Very glossy movie in beautiful Technicolor with jaw-dropping fashions and furnishings (check out Bacall's hotel room at the beginning). Everybody looks perfect and dresses in beautiful, form-fitting clothes. Basically this is a soap opera with grade A production values. The story itself is lots of fun and some of the dialogue at the beginning is hilariously over the top. The acting by Hudson, Stack and Bacall isn't that good, but seeing them so young and glamorous is great...especially Stack...when he smiled my knees went weak! Dorothy Malone, on the other hand, is fantastic--she deservedly won Best Supporting Actress for her role. She's sexy, violent, vicious and sympathetic...all convincingly.
Fun, glossy trash. Don't miss it!
Channel-surfing earlier today I was passing the A.M.C. site and there was
"Written on the Wind" already underway. I'd seen it during its first-run
theatrical release (and not since) and was mildly surprised to observe how
vividly I recalled its unfolding.
I rarely submit to watching anything on A.M.C. these days because this once watchable venue has deteriorated into nothing more than a merciless marketplace. Strings of commercials endlessly interrupt every broadcast; virtually all films are shown "formatted" to fill non-widescreen TVs (A.M.C. frequently showed widescreen films in letterboxed broadcasts in the past but not anymore, with the recent exception, I noticed, of a Bruce Lee martial arts festival, of all things!); and then there are A.M.C.'s promotions for its upcoming schedule which are usually outrageously, stupidly silly (and boringly repeated ad nauseum). That said... (once more, I might add...)
This luridly Technicolored "triumph of trash" (not photographed in CinemaScope at a time when that process was Hollywood's way of luring us from our home black-and-white boob tubes) again grabbed me with the same stupefied amazement that fascinated me as a comparatively sheltered young teenager. Douglas Sirk's subversively manipulative direction, Russell Metty's opulent cinematography, the eye-filling and fairly luxurious art direction, and the turgidly expressive musical score all add up to what "over the top" really means. And the cast, assembled with an eye to populating this fantasy with near-godlike creatures (even the African American servants at the Hadley mansion are played by handsome and elegantly capable actors) was a cut above those assigned to most of the Universal-International product of that era.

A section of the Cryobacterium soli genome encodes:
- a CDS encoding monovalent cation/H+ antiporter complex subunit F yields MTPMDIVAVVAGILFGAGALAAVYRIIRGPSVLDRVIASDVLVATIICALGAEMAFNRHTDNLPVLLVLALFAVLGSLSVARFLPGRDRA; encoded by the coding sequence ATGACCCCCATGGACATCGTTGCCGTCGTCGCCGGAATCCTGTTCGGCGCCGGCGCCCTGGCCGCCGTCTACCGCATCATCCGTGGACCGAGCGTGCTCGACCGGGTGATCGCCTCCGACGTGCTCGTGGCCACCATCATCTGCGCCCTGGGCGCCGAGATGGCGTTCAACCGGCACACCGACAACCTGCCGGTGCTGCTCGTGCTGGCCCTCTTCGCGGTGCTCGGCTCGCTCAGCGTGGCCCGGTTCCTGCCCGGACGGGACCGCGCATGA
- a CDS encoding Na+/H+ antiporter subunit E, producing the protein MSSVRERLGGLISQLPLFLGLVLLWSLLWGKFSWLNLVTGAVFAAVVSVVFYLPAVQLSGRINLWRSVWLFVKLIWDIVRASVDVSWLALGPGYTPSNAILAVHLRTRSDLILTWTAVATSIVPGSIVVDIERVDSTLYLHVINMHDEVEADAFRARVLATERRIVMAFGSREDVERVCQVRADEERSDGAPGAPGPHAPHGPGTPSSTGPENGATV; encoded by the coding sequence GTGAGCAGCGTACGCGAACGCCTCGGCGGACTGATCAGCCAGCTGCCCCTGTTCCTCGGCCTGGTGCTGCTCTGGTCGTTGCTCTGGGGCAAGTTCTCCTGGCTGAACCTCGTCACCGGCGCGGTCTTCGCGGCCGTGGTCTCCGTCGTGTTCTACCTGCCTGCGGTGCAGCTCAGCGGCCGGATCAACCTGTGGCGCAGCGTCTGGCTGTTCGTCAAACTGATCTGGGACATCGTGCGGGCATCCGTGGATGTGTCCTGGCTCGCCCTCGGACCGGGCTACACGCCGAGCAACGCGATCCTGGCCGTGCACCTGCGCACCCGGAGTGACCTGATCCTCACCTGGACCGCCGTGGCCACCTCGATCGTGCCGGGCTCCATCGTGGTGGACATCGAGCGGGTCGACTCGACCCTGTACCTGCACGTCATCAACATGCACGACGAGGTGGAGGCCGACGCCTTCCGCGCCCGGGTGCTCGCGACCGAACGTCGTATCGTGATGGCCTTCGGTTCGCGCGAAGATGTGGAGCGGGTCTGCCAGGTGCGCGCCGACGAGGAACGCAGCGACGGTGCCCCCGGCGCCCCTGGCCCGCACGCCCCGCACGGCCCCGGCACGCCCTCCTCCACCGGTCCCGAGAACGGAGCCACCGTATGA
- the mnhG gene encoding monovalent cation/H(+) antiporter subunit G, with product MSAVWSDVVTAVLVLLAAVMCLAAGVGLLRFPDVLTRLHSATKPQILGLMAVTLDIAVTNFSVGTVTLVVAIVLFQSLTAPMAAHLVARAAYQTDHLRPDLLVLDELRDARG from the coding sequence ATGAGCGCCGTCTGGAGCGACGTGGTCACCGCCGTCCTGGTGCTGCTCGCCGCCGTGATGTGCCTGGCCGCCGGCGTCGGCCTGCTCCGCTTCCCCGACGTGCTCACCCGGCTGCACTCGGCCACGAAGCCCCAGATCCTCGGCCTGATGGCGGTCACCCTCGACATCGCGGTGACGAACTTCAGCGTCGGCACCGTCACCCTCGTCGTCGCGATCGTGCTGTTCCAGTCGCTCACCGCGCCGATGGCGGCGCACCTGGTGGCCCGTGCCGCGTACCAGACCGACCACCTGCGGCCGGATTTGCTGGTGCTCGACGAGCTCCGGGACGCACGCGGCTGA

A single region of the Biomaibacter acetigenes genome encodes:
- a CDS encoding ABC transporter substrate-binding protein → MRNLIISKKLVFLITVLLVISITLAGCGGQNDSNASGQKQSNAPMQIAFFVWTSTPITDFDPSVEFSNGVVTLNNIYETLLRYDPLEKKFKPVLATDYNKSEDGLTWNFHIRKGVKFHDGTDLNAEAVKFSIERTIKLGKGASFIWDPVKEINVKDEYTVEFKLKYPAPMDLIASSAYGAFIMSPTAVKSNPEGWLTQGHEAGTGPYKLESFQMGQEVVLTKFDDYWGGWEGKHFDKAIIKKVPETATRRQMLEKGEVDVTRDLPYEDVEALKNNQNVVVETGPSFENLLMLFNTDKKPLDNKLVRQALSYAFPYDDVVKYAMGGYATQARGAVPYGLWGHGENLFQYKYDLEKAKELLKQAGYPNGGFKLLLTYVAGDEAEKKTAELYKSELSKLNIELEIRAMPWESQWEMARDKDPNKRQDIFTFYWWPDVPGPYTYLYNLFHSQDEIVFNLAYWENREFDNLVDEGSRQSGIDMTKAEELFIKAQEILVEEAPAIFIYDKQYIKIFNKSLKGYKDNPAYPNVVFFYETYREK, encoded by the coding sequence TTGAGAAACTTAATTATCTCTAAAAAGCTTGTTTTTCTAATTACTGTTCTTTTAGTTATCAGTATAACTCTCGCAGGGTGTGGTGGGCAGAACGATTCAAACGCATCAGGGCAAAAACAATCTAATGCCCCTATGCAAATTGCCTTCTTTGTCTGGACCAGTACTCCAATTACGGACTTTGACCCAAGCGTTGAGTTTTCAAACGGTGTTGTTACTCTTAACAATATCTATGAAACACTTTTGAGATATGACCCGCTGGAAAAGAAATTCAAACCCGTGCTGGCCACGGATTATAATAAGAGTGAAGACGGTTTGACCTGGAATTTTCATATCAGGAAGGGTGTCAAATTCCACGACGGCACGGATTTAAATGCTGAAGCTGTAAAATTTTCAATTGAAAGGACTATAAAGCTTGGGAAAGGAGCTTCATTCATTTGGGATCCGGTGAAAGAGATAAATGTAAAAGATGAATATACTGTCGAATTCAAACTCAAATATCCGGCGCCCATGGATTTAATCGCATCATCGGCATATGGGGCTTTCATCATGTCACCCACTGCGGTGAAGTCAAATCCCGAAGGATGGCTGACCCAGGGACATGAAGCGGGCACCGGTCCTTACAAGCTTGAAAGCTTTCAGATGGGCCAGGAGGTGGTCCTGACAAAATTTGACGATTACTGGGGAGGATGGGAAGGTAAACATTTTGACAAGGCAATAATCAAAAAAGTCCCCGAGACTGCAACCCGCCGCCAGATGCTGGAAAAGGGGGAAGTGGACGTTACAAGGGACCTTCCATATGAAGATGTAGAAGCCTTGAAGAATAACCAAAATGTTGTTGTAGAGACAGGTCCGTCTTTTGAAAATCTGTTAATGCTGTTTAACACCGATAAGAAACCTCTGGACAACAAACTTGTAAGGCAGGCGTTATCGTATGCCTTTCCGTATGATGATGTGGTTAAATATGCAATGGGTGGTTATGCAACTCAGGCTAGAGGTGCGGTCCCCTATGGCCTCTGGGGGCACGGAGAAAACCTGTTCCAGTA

It was surely Dorothy Malone's finest hour and her supporting actress Oscar was a popular choice among her peers and with the audiences of the day. Robert Stack, before he became such an ossified stiff in the years that followed, deservedly earned his own supporting actor Academy Award nomination. Rock Hudson hadn't yet managed to show his mettle as an actor of some range, though his performance in "Giant" released about the same time gave him a better opportunity to escape the oft-repeated complaint that he was "wooden" and nothing more than a slab of beef(cake). Lauren Bacall, though, was credible as an object of desire for two rivals and her soigne presence was a nice counterpoint to Malone's well-heeled tramp.
All in all this kind of moviemaking is rarely attempted today and the presumed tastes of today's audiences would, were a story like this mounted with a suitable budget and an equivalent cast, most likely be swamped with a degree of tastelessness that would be much less palatable than this example of Sirk's mastery of melodrama was when it was released. It's the cinema equivalent of those new calorie-laden ice cream treats that the dietary watchdogs are so assiduously warning us about now, but I doubt that it's as deleterious for our mental and emotional health. Sure hope not, 'cause I savored every frame!
*** This review may contain spoilers ***
It's the 1950's in the town of Hadley, Texas, and the town's namesake
and resident oil baron Jasper Hadley (Keith) has about all he can
handle with his business and two adult children, Kyle (Stack) and
Marylee (Malone). Kyle has just met Lucy Moore, (Bacall) an advertising
executive's secretary who was introduced to him by his best friend
Mitch Wayne (Hudson) after they had only just met themselves. Kyle
sweeps Lucy off of her feet and after a one-day courtship end up
eloping, much to Mitch's chagrin since he's in love with Lucy himself.
Meanwhile, Marylee, who is the resident town tramp, is becoming
increasingly aggressive in her pursuit of Mitch, who wants nothing to
do with her. When Marylee plants the idea in Kyle's head that Lucy and
Mitch are having an affair (at the time, untrue) in a sick attempt to
break up the couple in order for her to have Mitch there for herself,
Kyle goes on a bender. Lucy, meanwhile, discovers from the doctor that
she is pregnant, the father definitely being Kyle. That night, after
Kyle returns home drunk, she tells him the news and he hits her,
knocking her to the ground, assuming that it is Mitch's, and leaves the
house after Mitch throws him out, threatening to kill him if he
returns. He of course does return, and tries to shoot Mitch, but